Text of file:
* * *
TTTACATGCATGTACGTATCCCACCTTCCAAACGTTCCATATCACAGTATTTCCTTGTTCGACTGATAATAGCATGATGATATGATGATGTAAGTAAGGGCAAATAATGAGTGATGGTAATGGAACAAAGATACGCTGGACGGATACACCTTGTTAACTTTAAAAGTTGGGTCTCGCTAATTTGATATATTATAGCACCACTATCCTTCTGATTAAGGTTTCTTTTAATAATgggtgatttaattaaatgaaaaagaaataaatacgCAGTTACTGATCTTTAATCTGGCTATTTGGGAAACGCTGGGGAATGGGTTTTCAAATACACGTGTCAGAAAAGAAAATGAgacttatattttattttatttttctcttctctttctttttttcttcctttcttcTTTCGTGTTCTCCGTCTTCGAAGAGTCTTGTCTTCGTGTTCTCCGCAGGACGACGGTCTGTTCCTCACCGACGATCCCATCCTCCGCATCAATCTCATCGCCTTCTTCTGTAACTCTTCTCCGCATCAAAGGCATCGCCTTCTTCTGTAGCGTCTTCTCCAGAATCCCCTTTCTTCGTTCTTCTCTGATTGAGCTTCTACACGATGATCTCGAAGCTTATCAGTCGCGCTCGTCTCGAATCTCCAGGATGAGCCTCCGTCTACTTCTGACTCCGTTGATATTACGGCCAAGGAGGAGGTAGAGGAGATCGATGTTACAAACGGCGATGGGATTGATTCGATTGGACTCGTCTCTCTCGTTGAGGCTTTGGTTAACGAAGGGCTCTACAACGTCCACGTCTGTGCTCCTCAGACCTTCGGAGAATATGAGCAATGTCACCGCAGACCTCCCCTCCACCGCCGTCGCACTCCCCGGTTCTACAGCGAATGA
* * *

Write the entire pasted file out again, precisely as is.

TTTACATGCATGTACGTATCCCACCTTCCAAACGTTCCATATCACAGTATTTCCTTGTTCGACTGATAATAGCATGATGATATGATGATGTAAGTAAGGGCAAATAATGAGTGATGGTAATGGAACAAAGATACGCTGGACGGATACACCTTGTTAACTTTAAAAGTTGGGTCTCGCTAATTTGATATATTATAGCACCACTATCCTTCTGATTAAGGTTTCTTTTAATAATgggtgatttaattaaatgaaaaagaaataaatacgCAGTTACTGATCTTTAATCTGGCTATTTGGGAAACGCTGGGGAATGGGTTTTCAAATACACGTGTCAGAAAAGAAAATGAgacttatattttattttatttttctcttctctttctttttttcttcctttcttcTTTCGTGTTCTCCGTCTTCGAAGAGTCTTGTCTTCGTGTTCTCCGCAGGACGACGGTCTGTTCCTCACCGACGATCCCATCCTCCGCATCAATCTCATCGCCTTCTTCTGTAACTCTTCTCCGCATCAAAGGCATCGCCTTCTTCTGTAGCGTCTTCTCCAGAATCCCCTTTCTTCGTTCTTCTCTGATTGAGCTTCTACACGATGATCTCGAAGCTTATCAGTCGCGCTCGTCTCGAATCTCCAGGATGAGCCTCCGTCTACTTCTGACTCCGTTGATATTACGGCCAAGGAGGAGGTAGAGGAGATCGATGTTACAAACGGCGATGGGATTGATTCGATTGGACTCGTCTCTCTCGTTGAGGCTTTGGTTAACGAAGGGCTCTACAACGTCCACGTCTGTGCTCCTCAGACCTTCGGAGAATATGAGCAATGTCACCGCAGACCTCCCCTCCACCGCCGTCGCACTCCCCGGTTCTACAGCGAATGA